King Creole is unique among Elvis movies in that it posits a connection between his singing and black musical traditions. But it does so in an unsubstantial, regressive, and otherwise tone-deaf way. Set in New Orleans, the fictional film opens on a call-and-response duet between the King and the jazz singer Kitty White (who went uncredited), and he’s later backed by a band of black musicians during his nightclub rendition of Leiber and Stoller’s “Trouble” (itself either a tribute to or rip-off of Muddy Water’s “Hoochie Coochie Man,” depending on how you look at it). Yet no black character ever speaks or appears on-screen outside the context of musical performance; nor does Elvis’s character, Danny Fisher, ever mention where he thinks the songs he sings might have come from.
Reviewing the rock movies Easy Rider and Alice’s Restaurant in the New York Review of Books in January 1970, Ellen Willis reflected on the experience of watching Dennis Hopper’s film a second time after moving from New York City to Colorado Springs to work as a political organizer:
From that vantage, I saw why the movie affected me the way it did: beyond the melodrama of groovy kids vs. rednecks is an emotion that more and more of us, young and old alike, are experiencing, the overpowering sense of loss, the anguish of What went wrong? We blew it—how?
Fifty years later, watching these movies can inspire simultaneous waves of nostalgia and revulsion, thankfulness for the progress that has been made and shock and dismay that we are still, as Willis put it, “trapped in a maze.” More than anything, there’s a similarly “overpowering sense of loss,” a profound disappointment that all this artistic and political energy never found a way to convert itself into something more substantial.
Nowhere is the disparity between what is and what could have been more starkly felt than in Gordon Parks Jr.’s Blaxploitation film Super Fly (1972). A little over halfway through the movie, a series of still street-style color photographs—the director’s father was the photographer Gordon Parks, who had made the crime film Shaft the previous year—track the dispersion of a kilo of cocaine. It begins with the pickup by the drug kingpin Priest, who moves through a series of fashionable apartments as his employees cut and bag the product, out to the streets where they are sold through handshakes exchanging wads of bills, and finally back again to the bedrooms, balconies, and couches where mostly young, attractive, and middle-class lovers administer each other their highs surrounded by shag carpets. Sitting on my own couch alone watching the sequence, I thought for sure, though I couldn’t prove it, that for a few seconds I’d seen Priest’s lieutenants stacking mounds of cocaine on top of Sly and the Family Stone’s 1971 album There’s a Riot Goin’ On, which features a photo of an American flag waving in the wind on its cover.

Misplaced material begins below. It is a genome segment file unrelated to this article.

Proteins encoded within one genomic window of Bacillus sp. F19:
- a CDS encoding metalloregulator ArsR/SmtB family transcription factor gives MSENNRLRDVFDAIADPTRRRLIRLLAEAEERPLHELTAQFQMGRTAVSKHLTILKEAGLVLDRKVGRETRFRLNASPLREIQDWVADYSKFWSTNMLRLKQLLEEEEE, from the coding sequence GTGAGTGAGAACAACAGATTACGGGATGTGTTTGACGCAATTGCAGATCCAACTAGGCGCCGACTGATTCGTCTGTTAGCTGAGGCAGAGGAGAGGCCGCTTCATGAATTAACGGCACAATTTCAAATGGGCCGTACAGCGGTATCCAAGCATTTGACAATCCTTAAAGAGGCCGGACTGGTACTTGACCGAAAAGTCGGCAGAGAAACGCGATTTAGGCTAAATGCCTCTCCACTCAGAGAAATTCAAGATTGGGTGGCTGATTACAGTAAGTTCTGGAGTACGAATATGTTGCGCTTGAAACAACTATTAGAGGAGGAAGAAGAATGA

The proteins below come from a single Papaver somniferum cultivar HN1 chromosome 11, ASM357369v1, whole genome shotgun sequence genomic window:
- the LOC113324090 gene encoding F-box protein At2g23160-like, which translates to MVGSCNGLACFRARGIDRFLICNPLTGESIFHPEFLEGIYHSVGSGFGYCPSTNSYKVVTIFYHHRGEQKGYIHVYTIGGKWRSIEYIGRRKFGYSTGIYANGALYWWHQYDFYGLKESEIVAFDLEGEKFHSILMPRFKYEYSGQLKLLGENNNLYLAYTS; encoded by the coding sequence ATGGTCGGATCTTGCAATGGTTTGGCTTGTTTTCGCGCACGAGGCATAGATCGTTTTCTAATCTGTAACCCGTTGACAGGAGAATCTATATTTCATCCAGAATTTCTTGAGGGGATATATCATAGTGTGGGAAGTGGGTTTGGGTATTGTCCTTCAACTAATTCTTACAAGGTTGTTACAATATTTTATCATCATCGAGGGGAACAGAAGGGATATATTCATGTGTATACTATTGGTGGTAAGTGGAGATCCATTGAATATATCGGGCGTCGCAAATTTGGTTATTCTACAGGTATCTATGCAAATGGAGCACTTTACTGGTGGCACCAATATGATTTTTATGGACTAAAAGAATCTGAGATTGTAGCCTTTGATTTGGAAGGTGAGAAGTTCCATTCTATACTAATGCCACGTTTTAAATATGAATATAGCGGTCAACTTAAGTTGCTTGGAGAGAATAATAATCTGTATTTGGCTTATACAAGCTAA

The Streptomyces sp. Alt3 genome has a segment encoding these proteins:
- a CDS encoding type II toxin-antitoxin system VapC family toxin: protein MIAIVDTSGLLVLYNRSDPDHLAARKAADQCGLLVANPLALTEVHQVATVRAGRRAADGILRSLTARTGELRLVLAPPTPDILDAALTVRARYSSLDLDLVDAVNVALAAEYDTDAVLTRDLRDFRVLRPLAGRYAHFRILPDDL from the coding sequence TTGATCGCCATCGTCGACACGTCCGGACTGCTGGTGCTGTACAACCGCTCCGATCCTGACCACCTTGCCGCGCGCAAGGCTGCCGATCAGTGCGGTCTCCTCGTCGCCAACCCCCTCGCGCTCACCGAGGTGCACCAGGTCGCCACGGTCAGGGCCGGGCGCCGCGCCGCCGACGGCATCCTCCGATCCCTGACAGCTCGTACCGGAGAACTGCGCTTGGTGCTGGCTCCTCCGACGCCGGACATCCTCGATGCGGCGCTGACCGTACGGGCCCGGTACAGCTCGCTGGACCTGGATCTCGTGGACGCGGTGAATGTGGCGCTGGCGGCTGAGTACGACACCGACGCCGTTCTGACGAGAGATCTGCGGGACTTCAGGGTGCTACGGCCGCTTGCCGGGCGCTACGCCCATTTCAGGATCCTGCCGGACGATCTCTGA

All this happens while Curtis Mayfield’s “Pusherman” plays in full over the cycle of images, which the singer himself later described as nothing more than a “cocaine infomercial.” Mayfield’s lyrics seem to critique the spread of drugs in black American communities as well as the movie’s own hand in glorifying it. But I couldn’t help wondering if Parks’s depiction of Sly’s American flag record covered in cocaine wasn’t his own wink at Curtis’s lyrics and its own ambiguous stance on the movement of drugs, rock music, money, and sex through the American city.
But was that cover even there? Such is the mixed-up, muddled-up, shook-up world of rock ’n’ roll movies, and it can leave you thinking: What if? What if we hadn’t blown it? What if instead of “Pusherman,” “Freddie’s Dead,” and “Superfly,” filmmakers had made movies out of Mayfield songs like “Miss Black America” or “Keep on Pushin’”? Almost in spite of the setbacks of the ’60s and ’70s, his music continuously imagined an American society moving toward peace, racial equality, solidarity among oppressed peoples, upward mobility, romantic love, and economic justice.
In three breathtaking verses of “I Plan to Stay a Believer,” he denounces end-of-the-world hysteria by claiming “the Judgment Day is already play for the black,” then bemoans the plight of Native Americans, and then advocates for a flat tax for all black Americans to help alleviate inner-city poverty, while repeating the title’s refrain: “I plan to stay a believer.” What would a movie with that song on its soundtrack have looked like?